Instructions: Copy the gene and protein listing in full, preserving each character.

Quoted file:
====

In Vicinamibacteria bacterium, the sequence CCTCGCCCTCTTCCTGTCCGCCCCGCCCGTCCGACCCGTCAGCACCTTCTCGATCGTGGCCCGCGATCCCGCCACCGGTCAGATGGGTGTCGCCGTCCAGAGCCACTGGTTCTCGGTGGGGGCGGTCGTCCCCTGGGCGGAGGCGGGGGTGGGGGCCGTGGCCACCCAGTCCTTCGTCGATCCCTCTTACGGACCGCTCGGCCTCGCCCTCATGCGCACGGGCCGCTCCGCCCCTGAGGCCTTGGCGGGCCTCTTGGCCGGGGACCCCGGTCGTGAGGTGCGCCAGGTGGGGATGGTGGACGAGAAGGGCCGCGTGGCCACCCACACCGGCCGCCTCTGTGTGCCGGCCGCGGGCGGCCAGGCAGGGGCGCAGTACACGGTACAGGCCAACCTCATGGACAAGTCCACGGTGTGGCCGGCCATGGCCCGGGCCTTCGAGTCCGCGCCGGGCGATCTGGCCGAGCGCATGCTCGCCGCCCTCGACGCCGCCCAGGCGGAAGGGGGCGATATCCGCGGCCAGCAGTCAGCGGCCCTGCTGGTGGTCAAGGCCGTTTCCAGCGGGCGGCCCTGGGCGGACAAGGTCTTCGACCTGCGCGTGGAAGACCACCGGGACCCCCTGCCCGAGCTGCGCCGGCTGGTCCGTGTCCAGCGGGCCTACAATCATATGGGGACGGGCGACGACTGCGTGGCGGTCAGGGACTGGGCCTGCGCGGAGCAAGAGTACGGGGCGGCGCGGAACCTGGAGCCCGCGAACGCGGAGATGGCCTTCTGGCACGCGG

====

In Vicinamibacteria bacterium, the sequence CCTCGCCCTCTTCCTGTCCGCCCCGCCCGTCCGACCCGTCAGCACCTTCTCGATCGTGGCCCGCGATCCCGCCACCGGTCAGATGGGTGTCGCCGTCCAGAGCCACTGGTTCTCGGTGGGGGCGGTCGTCCCCTGGGCGGAGGCGGGGGTGGGGGCCGTGGCCACCCAGTCCTTCGTCGATCCCTCTTACGGACCGCTCGGCCTCGCCCTCATGCGCACGGGCCGCTCCGCCCCTGAGGCCTTGGCGGGCCTCTTGGCCGGGGACCCCGGTCGTGAGGTGCGCCAGGTGGGGATGGTGGACGAGAAGGGCCGCGTGGCCACCCACACCGGCCGCCTCTGTGTGCCGGCCGCGGGCGGCCAGGCAGGGGCGCAGTACACGGTACAGGCCAACCTCATGGACAAGTCCACGGTGTGGCCGGCCATGGCCCGGGCCTTCGAGTCCGCGCCGGGCGATCTGGCCGAGCGCATGCTCGCCGCCCTCGACGCCGCCCAGGCGGAAGGGGGCGATATCCGCGGCCAGCAGTCAGCGGCCCTGCTGGTGGTCAAGGCCGTTTCCAGCGGGCGGCCCTGGGCGGACAAGGTCTTCGACCTGCGCGTGGAAGACCACCGGGACCCCCTGCCCGAGCTGCGCCGGCTGGTCCGTGTCCAGCGGGCCTACAATCATATGGGGACGGGCGACGACTGCGTGGCGGTCAGGGACTGGGCCTGCGCGGAGCAAGAGTACGGGGCGGCGCGGAACCTGGAGCCCGCGAACGCGGAGATGGCCTTCTGGCACGCGG